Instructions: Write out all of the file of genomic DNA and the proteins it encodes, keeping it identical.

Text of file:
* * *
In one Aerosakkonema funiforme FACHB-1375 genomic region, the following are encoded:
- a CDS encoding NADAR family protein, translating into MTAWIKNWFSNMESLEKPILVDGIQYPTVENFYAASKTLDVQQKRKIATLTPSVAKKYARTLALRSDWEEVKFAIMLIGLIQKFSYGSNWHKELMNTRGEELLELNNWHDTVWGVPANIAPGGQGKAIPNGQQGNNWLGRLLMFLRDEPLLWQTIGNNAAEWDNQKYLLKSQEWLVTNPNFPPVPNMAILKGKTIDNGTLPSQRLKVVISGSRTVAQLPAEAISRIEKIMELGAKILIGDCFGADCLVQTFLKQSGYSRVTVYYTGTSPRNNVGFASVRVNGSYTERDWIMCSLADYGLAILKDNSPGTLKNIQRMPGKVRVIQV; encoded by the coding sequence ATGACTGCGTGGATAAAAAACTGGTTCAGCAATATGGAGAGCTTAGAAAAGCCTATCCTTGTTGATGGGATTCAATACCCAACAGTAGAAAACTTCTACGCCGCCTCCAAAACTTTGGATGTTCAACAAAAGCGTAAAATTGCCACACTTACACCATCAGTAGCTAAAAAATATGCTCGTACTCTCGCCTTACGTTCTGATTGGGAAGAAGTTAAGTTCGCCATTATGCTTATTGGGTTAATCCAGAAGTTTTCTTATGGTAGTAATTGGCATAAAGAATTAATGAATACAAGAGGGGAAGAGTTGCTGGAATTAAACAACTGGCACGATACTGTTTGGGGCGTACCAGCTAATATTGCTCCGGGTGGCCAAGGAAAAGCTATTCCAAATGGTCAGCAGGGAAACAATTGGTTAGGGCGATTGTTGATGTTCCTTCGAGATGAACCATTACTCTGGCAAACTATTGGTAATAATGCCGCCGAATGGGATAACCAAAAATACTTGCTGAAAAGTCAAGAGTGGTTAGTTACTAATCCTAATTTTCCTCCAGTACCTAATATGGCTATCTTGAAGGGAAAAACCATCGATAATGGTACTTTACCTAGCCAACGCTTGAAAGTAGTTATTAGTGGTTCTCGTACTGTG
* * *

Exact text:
In one Aerosakkonema funiforme FACHB-1375 genomic region, the following are encoded:
- a CDS encoding NADAR family protein, translating into MTAWIKNWFSNMESLEKPILVDGIQYPTVENFYAASKTLDVQQKRKIATLTPSVAKKYARTLALRSDWEEVKFAIMLIGLIQKFSYGSNWHKELMNTRGEELLELNNWHDTVWGVPANIAPGGQGKAIPNGQQGNNWLGRLLMFLRDEPLLWQTIGNNAAEWDNQKYLLKSQEWLVTNPNFPPVPNMAILKGKTIDNGTLPSQRLKVVISGSRTVAQLPAEAISRIEKIMELGAKILIGDCFGADCLVQTFLKQSGYSRVTVYYTGTSPRNNVGFASVRVNGSYTERDWIMCSLADYGLAILKDNSPGTLKNIQRMPGKVRVIQV; encoded by the coding sequence ATGACTGCGTGGATAAAAAACTGGTTCAGCAATATGGAGAGCTTAGAAAAGCCTATCCTTGTTGATGGGATTCAATACCCAACAGTAGAAAACTTCTACGCCGCCTCCAAAACTTTGGATGTTCAACAAAAGCGTAAAATTGCCACACTTACACCATCAGTAGCTAAAAAATATGCTCGTACTCTCGCCTTACGTTCTGATTGGGAAGAAGTTAAGTTCGCCATTATGCTTATTGGGTTAATCCAGAAGTTTTCTTATGGTAGTAATTGGCATAAAGAATTAATGAATACAAGAGGGGAAGAGTTGCTGGAATTAAACAACTGGCACGATACTGTTTGGGGCGTACCAGCTAATATTGCTCCGGGTGGCCAAGGAAAAGCTATTCCAAATGGTCAGCAGGGAAACAATTGGTTAGGGCGATTGTTGATGTTCCTTCGAGATGAACCATTACTCTGGCAAACTATTGGTAATAATGCCGCCGAATGGGATAACCAAAAATACTTGCTGAAAAGTCAAGAGTGGTTAGTTACTAATCCTAATTTTCCTCCAGTACCTAATATGGCTATCTTGAAGGGAAAAACCATCGATAATGGTACTTTACCTAGCCAACGCTTGAAAGTAGTTATTAGTGGTTCTCGTACTGTG